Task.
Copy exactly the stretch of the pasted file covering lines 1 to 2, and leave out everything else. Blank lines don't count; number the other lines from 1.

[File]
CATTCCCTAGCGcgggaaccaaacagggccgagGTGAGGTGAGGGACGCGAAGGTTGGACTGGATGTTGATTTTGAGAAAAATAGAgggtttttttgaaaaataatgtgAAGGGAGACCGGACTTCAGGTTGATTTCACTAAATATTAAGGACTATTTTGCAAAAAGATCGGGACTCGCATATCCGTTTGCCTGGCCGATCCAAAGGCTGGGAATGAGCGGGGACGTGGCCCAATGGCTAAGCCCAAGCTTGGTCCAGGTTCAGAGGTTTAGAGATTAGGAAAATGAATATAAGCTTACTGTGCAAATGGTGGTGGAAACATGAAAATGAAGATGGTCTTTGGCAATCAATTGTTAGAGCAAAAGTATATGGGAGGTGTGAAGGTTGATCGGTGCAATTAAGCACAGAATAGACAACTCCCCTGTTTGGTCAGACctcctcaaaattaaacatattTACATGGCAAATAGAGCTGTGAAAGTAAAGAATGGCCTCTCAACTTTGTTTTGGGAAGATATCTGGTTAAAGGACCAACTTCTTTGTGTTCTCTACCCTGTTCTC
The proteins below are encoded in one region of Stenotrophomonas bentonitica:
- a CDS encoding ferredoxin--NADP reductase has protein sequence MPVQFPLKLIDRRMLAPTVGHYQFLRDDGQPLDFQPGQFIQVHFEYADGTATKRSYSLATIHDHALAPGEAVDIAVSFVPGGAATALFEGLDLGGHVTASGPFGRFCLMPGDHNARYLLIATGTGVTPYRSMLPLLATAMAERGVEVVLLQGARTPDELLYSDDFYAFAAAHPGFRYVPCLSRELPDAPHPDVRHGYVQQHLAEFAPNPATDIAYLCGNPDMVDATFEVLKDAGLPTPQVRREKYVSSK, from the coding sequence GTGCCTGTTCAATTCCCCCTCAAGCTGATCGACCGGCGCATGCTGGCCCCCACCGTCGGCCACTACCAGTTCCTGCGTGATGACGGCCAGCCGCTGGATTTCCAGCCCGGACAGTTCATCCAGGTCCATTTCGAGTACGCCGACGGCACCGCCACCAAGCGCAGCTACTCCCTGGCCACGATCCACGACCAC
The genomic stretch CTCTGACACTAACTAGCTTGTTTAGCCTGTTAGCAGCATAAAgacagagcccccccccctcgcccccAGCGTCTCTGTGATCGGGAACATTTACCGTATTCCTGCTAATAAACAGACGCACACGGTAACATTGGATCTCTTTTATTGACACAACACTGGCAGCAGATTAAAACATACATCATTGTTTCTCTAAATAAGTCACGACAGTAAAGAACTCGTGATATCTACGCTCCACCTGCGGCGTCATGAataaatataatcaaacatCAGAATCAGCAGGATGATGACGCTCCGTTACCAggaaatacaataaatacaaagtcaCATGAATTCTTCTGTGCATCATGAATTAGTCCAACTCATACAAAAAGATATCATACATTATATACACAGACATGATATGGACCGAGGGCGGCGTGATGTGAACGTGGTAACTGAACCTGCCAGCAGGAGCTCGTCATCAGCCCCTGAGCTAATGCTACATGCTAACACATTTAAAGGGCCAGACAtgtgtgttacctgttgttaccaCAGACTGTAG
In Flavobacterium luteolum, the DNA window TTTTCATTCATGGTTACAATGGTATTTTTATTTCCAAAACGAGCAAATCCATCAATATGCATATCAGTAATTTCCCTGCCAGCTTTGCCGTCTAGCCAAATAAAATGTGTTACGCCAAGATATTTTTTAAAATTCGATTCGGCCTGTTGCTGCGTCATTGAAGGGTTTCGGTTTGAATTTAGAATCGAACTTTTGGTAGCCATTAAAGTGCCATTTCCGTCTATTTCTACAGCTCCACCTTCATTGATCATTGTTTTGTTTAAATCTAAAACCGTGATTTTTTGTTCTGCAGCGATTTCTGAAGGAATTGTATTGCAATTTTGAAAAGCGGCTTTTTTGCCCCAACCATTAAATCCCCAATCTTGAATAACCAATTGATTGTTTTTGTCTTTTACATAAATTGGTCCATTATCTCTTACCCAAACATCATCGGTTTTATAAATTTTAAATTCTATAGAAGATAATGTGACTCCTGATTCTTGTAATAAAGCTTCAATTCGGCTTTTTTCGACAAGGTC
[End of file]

CATTCCCTAGCGcgggaaccaaacagggccgagGTGAGGTGAGGGACGCGAAGGTTGGACTGGATGTTGATTTTGAGAAAAATAGAgggtttttttgaaaaataatgtgAAGGGAGACCGGACTTCAGGTTGATTTCACTAAATATTAAGGACTATTTTGCAAAAAGATCGGGACTCGCATATCCGTTTGCCTGGCCGATCCAAAGGCTGGGAATGAGCGGGGACGTGGCCCAATGGCTAAGCCCAAGCTTGGTCCAGGTTCAGAGGTTTAGAGATTAGGAAAATGAATATAAGCTTACTGTGCAAATGGTGGTGGAAACATGAAAATGAAGATGGTCTTTGGCAATCAATTGTTAGAGCAAAAGTATATGGGAGGTGTGAAGGTTGATCGGTGCAATTAAGCACAGAATAGACAACTCCCCTGTTTGGTCAGACctcctcaaaattaaacatattTACATGGCAAATAGAGCTGTGAAAGTAAAGAATGGCCTCTCAACTTTGTTTTGGGAAGATATCTGGTTAAAGGACCAACTTCTTTGTGTTCTCTACCCTGTTCTC
The proteins below are encoded in one region of Stenotrophomonas bentonitica: